When I sat down with Nets point guard
"Playoffs," Harris said.
Really, Devin? Even with eight fresh faces on the roster and seven players with two or fewer years of experience? Even with a superstar (
The answers: Yes, yes and yes.
"This group, right now, is really good offensively," Harris said in October. "If we can get our defense right, we'll be pretty good."
The Nets aren't stopping people. New Jersey ranks 27th in defensive efficiency (points per 100 possessions), 24th in points allowed and 19th in field-goal-percentage defense. But it does have an offense (101.4 points, fifth in efficiency) that is bordering on being unstoppable, which is why New Jersey (11-8 through Tuesday) has emerged as one of the NBA's biggest surprises.
The credit for the Nets' success can be divided three ways:
"Coach wants me to attack the basket all day long," Harris said recently. "That's the No. 1 option."
Give Frank credit: He knows his roster. The only way an offense based on penetration can succeed is with a solid complement of sharpshooting big men. Rookies
"Vince and Devin get a lot of the credit and they deserve it," Frank said. "But the ability of our guys to understand their role and realize how important it is has been critical."
After spending the first three-and-a-half years of his career as a playmaker in Dallas, Harris has embraced his chance to be a primary scorer. It's a role he has long craved. While a freshman at Wisconsin, Harris marveled at the offensive freedom Badgers coach
"He said, 'Coach, let me get this straight. I get to do that next season?' " Ryan said.
It was in Ryan's offense that Harris broke Wisconsin's single-season scoring record his junior year.
"There weren't too many players that Devin couldn't beat off the bounce," Ryan said. "I still don't think there are."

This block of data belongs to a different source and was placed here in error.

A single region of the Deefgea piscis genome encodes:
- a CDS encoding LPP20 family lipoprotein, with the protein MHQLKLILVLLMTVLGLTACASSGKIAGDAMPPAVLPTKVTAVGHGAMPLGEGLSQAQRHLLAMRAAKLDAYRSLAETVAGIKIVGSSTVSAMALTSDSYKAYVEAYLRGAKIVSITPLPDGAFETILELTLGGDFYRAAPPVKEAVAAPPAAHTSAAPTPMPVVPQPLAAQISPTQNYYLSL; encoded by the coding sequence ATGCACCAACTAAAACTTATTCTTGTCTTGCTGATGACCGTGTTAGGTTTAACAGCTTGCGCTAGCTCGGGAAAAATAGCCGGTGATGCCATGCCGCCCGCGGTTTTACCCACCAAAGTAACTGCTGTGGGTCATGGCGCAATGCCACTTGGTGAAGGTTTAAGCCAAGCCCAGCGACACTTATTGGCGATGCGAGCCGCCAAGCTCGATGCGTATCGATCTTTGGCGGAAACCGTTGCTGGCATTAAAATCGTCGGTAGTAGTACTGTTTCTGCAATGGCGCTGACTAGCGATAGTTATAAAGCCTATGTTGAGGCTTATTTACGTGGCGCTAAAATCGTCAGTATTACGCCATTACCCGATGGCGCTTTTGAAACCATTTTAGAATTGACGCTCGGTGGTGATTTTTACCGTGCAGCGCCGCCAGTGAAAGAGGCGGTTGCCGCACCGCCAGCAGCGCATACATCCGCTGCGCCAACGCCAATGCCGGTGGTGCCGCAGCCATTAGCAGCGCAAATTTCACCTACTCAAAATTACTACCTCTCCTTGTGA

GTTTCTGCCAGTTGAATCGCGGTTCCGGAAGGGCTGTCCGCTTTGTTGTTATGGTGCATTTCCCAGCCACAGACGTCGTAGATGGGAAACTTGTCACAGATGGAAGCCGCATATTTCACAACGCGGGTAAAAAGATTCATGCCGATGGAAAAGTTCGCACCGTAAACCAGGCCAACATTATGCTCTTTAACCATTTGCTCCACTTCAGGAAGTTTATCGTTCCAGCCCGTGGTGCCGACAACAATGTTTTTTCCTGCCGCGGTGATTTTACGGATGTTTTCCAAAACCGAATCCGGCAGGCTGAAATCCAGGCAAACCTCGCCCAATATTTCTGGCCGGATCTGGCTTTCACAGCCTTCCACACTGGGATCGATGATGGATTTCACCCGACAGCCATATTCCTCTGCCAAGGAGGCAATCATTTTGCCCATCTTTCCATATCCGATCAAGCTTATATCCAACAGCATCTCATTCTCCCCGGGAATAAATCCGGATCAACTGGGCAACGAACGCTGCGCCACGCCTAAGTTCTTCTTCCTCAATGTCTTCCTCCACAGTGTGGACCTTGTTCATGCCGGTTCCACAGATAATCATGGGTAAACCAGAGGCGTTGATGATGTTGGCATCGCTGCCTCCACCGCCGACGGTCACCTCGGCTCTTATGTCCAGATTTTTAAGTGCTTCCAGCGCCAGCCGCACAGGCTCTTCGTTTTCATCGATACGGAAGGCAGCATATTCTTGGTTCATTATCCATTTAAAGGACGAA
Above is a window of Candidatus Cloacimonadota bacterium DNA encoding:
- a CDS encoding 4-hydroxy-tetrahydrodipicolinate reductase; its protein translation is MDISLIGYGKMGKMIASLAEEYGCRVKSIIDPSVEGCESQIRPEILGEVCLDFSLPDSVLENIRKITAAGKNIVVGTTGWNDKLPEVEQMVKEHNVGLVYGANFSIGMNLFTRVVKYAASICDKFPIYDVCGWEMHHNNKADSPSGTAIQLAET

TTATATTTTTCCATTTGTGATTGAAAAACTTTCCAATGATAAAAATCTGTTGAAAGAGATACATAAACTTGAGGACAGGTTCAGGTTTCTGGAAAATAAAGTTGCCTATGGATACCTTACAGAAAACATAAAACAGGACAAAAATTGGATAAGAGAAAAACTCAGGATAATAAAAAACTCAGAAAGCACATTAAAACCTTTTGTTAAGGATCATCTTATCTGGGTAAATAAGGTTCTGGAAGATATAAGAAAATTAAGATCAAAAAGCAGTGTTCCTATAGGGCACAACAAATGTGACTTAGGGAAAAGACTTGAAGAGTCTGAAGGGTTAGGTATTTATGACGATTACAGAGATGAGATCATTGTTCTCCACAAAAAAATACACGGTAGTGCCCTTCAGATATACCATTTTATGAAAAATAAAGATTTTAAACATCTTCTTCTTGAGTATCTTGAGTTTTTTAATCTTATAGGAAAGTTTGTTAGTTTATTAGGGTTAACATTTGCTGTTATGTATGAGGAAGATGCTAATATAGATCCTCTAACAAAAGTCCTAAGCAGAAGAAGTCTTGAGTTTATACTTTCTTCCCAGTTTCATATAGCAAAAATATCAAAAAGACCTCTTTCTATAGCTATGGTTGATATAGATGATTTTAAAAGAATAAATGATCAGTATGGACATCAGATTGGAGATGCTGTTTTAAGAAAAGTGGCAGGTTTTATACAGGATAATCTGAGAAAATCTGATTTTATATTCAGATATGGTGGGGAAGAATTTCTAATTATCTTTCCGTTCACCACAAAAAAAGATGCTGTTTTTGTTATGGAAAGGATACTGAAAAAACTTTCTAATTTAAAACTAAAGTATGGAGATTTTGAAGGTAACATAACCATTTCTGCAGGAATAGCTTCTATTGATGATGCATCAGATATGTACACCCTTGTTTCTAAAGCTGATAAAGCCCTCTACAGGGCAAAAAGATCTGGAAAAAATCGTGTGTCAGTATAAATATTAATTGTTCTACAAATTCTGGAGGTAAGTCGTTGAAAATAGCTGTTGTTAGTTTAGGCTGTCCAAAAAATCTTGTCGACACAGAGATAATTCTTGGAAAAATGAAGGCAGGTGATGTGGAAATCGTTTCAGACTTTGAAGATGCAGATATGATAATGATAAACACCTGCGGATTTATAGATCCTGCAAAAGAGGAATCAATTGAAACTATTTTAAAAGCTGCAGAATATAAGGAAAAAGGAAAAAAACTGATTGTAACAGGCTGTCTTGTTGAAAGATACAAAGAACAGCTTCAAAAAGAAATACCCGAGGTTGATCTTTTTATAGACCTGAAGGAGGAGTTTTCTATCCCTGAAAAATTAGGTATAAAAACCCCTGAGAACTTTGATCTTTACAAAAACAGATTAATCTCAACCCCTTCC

"Vince has been phenomenal," Frank said. "Here's an eight-time All-Star and a Hall of Famer playing for a team that has significantly changed from when he re-signed [in 2007]. He has totally embraced the role of being a leader. Vince is unique in that when some players have success, they get territorial. They get insecure. [But] he celebrates other people's success."
A league insider with knowledge of the Pistons' thinking told me that Detroit went ahead with the
"They didn't care," the insider said. "They made the deal strictly for the cap relief" after the season, when Iverson's $20.8 million salary comes off the books.
Detroit is 7-9 since Iverson joined the lineup Nov. 7. Its defense, the backbone of the team that has made six consecutive trips to the Eastern Conference finals, has been average at best. In a 104-92 loss to the Knicks last Sunday in New York, Iverson and
"This team is a shell of what it once was," a courtside scout said. "They aren't contenders anymore."
Speaking of Duhon, when was the last time the Knicks could say they were getting their money's worth out of a player? That's been the case with Duhon, who signed a two-year, $10 million deal last offseason. He is averaging 15.7 points and 11.7 assists in his last six games, raising his season marks to 12.2 and 8.5.
With the Knicks decimated in the backcourt because of injuries to
"Coach K [